The global environment is extremely complex, and certainly more complex than the rabid outpourings of most of those on both sides of the debate as to the origins of climate change (anthropogenic or not - but there are many other forms of environmental degradation that are clearly anthropogenic, and it is suspicious how many of those who deny our part in global warming have an association with the oil/coal industries and/or monster truck rallies and their ilk).

Personally I believe population growth is the principal source of stress on our planet. There has to be a rough number N of people the planet can possibly (and peacefully and cleanly) support. So, let's just consider some the ways the planet will prevent its population from reaching N+1, or 2N:
  • we do it ourselves rationally and peacefully;
  • we do it ourselves violently;
  • nature lends a hand with catastrophic environmental change;
  • nature lends a hand with disease and starvation;
  • nature lends a hand with a big rock or chunk of ice from space;
  • a combination of these and other means foreseeable and not.
One of these things is not like the others - one is preferable. But keep in mind, our problems are encoded in our DNA.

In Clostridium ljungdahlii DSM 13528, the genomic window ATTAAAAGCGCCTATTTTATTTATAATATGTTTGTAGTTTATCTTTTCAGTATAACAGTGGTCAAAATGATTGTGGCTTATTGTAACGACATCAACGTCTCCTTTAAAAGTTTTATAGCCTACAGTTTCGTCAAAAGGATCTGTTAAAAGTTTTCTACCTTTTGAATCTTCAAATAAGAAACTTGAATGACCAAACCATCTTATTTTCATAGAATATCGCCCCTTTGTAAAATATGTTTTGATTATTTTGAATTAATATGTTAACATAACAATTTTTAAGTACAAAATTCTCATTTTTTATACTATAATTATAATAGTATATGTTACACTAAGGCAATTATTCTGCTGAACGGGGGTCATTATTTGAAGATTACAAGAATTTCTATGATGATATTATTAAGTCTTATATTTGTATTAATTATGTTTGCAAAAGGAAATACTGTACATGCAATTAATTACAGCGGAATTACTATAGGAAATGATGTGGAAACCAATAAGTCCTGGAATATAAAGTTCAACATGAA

Well, that's a happy thought.
For thirty years or so String Theory has dominated many of the best minds and most of the funding in theoretical physics. And according to Brian Greene, writing in Wired magazine, String Theory has at last succeeded - in fact, if I am interpreting what he wrote correctly, it succeeded some 30 odd years ago, and since then has become, with each year of hope-filled failure since, an ever more refulgent success. You see, according to Greene, any theoretical pursuit, in succeeding, actually fails, for this science is not about goals, but about journeys. Achieving the former is "comforting", but it is the "endless chaotic dance" of fruitless research that makes the "life of exploration worth living". String theory, in no longer having any hope of ultimate success, and, better still, there evidently being no way of ultimately proving it wrong, deserves to be funded in perpetuity, as long as our civilization and its funding agencies should survive.

** Tip of the Day **
Think like a sheep;
expect sheep-like accomplishments.
Dogmatic faith, whether religious, cultural, or intellectual,
is open to but one appeal: become one with the body.
The collective is a complex system, a living memetic entity
whose power increases with its numbers, so maintaining and
augmenting those numbers becomes of great importance.
In being a spiritual person you do not find common ground
with the committed Catholic, Evangelical or Muslim.
In being an intellectual and/or physicist you do not
find common ground with the string theorist -
unless, of course, you join.
Be absorbed,

There's your common ground.

If you go into a gold mine in an obsessive search for oil,
you are not likely to find either.